- Benchmark Electronics' expanding product portfolio, and new business wins will drive revenue growth well above its historical run rate.
- Incremental gross margin improvements is highly likely as price increases can offset rising labor/commodity costs, and better utilization of pre-existing floor will lower fixed costs.
- I estimate that 7.33% annual revenue growth, 6.2% annual improvement in gross margins, and an annual 2% reduction in share outstanding will result in 26.6% annual EPS growth.
- I estimate that in 2014, the risk-to-reward is 3:1, favoring the upside. Over the long-term (five-years) I expect a 325% ROI on Benchmark Electronics.
- For the most part, economic outlook is stable, and many industry specific forecasts indicate that macro-risks are limited over the foreseeable future.
At first glance, Benchmark Electronics (NYSE:BHE) looked like an ordinary commodity business. But after looking over the financial data, I think there's some untapped investment potential here. And if anything, the upside to investing into this company will most likely come as a combination of organic sales growth paired with manufacturing efficiencies.
Benchmark Electronics what does it do?
The company focused on third-party mechanical and electronic manufacturing solutions. It involves solutions from product design, prototype, and production.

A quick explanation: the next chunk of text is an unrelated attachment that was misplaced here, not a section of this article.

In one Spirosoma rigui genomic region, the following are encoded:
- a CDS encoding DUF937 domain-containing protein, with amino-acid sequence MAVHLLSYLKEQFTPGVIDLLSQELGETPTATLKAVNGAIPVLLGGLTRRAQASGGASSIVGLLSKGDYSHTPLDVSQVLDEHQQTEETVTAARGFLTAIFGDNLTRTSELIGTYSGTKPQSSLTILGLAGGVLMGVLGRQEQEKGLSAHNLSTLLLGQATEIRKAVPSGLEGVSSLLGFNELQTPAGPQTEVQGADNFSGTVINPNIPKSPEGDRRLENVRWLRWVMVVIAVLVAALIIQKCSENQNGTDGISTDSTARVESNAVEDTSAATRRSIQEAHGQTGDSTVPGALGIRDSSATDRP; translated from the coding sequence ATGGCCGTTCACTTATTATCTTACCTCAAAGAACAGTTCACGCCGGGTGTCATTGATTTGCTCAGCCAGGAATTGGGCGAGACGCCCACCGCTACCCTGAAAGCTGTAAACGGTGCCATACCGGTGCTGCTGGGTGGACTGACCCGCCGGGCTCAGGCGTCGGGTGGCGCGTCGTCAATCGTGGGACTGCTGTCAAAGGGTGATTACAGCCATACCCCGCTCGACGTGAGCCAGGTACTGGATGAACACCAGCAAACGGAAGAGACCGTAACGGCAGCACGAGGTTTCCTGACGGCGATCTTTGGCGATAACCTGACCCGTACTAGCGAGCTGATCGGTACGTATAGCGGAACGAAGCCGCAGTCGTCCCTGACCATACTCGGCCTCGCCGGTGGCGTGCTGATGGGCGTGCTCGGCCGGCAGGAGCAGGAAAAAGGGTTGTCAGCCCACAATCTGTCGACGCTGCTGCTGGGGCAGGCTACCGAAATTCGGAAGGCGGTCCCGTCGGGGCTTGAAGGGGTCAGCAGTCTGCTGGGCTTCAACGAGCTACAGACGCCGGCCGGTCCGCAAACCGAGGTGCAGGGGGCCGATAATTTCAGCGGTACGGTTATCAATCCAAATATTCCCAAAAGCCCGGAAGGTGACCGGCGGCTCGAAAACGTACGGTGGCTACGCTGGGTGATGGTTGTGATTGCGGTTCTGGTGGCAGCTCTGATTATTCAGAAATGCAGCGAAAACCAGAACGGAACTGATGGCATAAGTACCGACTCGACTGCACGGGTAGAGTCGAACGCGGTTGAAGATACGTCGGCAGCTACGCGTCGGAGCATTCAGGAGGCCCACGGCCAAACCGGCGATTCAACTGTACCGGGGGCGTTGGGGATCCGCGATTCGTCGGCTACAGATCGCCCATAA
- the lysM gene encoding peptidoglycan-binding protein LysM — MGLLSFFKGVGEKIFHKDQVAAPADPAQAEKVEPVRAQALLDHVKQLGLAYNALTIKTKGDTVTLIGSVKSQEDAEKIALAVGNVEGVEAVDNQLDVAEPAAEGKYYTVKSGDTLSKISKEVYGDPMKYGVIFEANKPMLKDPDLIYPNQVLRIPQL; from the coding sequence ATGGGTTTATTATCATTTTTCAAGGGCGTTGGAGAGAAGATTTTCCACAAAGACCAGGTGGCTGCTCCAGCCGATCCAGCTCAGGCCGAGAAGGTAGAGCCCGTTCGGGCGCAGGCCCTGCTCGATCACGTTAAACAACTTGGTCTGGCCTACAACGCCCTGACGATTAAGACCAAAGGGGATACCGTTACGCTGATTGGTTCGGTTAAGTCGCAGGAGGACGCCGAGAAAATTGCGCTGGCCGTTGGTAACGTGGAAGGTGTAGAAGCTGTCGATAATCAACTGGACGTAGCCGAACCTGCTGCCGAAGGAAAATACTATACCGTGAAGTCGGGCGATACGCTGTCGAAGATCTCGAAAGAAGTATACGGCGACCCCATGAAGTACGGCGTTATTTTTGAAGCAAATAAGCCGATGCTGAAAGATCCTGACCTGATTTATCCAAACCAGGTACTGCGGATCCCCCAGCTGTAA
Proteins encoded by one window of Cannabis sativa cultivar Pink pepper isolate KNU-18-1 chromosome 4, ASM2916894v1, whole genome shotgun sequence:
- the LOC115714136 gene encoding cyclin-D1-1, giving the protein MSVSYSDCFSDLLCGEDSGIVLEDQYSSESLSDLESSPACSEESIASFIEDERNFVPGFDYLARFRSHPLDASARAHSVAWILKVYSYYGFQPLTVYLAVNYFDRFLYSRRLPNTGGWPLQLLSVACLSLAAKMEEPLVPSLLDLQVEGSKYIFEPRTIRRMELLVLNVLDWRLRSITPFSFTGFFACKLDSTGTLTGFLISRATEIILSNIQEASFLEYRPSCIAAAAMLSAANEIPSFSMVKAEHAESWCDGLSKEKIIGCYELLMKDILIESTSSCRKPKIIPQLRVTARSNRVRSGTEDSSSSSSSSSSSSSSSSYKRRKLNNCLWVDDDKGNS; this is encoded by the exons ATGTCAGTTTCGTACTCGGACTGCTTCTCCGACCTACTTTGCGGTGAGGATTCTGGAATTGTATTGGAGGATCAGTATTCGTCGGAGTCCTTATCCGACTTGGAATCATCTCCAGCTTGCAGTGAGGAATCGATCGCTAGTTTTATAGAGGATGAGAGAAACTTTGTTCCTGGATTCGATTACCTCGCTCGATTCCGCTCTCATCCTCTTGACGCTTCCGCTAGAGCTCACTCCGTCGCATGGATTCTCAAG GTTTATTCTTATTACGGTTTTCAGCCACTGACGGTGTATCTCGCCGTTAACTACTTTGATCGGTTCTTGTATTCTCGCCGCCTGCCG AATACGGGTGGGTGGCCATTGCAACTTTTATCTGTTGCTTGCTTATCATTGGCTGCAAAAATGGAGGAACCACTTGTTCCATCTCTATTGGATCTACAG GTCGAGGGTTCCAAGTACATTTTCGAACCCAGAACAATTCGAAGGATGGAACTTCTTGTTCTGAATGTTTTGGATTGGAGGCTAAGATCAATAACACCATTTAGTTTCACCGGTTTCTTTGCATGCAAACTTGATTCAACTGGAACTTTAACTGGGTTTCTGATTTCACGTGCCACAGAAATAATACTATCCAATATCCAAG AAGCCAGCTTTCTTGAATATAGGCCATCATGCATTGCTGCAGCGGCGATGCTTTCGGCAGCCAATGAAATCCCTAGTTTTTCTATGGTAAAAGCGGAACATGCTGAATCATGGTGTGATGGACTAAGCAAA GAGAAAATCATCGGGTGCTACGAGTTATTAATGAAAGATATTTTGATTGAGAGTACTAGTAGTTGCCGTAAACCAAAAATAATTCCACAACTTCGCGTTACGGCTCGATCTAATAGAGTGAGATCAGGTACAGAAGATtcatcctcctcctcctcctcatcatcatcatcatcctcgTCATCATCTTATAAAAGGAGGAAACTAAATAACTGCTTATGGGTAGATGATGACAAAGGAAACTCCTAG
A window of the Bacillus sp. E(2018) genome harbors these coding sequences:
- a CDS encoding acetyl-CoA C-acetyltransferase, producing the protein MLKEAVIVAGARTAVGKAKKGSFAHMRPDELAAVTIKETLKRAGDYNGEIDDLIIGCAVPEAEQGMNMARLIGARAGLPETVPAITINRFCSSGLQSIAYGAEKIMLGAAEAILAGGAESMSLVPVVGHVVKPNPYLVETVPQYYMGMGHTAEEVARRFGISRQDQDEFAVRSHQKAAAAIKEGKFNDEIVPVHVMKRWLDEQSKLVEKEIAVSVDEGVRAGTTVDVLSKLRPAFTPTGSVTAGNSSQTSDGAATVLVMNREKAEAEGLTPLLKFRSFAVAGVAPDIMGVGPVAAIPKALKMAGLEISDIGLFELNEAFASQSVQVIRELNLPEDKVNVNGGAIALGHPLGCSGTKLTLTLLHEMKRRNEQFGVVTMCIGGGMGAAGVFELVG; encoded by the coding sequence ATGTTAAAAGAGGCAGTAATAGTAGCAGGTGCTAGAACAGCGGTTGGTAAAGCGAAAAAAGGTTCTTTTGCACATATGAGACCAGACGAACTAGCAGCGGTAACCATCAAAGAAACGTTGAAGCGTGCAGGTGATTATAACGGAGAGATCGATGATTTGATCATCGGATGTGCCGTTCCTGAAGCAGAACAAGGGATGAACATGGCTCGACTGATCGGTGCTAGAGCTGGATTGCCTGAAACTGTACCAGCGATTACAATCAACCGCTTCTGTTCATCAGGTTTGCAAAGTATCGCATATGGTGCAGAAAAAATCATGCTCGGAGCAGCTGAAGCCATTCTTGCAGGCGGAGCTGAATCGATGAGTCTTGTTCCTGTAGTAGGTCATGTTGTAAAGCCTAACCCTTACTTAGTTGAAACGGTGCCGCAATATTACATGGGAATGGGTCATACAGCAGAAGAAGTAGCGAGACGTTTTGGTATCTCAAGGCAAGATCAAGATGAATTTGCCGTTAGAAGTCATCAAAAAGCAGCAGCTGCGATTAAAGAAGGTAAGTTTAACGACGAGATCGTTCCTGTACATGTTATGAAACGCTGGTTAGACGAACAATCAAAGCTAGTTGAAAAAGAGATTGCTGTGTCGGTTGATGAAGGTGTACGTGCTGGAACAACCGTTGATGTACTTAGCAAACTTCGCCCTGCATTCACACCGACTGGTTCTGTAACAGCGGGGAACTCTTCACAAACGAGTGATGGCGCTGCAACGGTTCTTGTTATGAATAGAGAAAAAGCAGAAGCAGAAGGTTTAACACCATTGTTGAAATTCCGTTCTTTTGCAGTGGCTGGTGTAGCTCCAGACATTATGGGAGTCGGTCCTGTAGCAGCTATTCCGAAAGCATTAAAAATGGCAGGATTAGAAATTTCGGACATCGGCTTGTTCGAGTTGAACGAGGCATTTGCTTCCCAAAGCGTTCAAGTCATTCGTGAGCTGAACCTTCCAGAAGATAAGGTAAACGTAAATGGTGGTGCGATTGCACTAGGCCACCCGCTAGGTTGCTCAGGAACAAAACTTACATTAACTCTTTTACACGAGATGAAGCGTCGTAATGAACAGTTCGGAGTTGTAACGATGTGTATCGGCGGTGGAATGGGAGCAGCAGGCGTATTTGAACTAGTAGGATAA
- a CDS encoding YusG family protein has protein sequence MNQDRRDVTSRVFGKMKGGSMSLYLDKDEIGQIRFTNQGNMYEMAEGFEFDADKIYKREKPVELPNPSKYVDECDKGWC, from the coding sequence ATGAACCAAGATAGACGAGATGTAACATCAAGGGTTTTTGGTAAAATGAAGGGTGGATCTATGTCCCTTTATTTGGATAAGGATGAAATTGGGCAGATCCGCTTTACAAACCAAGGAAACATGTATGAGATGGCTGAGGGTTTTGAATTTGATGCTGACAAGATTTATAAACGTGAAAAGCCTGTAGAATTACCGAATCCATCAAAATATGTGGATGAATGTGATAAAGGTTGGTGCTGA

Source: Benchmark Electronics
Mechanical engineering is physical product assembly. Mechanical engineering is most commonly found in aerospace, vehicular assembly, manufacturing lines, special case engineering for buildings, etc. The electronic manufacturing side involves circuit boards, and integration of semiconductor components onto a circuit board. This part of the business has limited durable advantage as it doesn't require significant expertise to design the assembly of circuit boards. The company also doesn't have intellectual property pertaining to graphics, CPU, memory, or storage. It's likely to grow so as long as manufacturers of end PCs need a third-party to do component assembly onto a circuit board or component assembly that doesn't involve fabrication of silicon. Since every computer uses a circuit board whether it is in the form of mobile, wearable, desktop, laptop, car etc., the company should be able to grow unit volumes.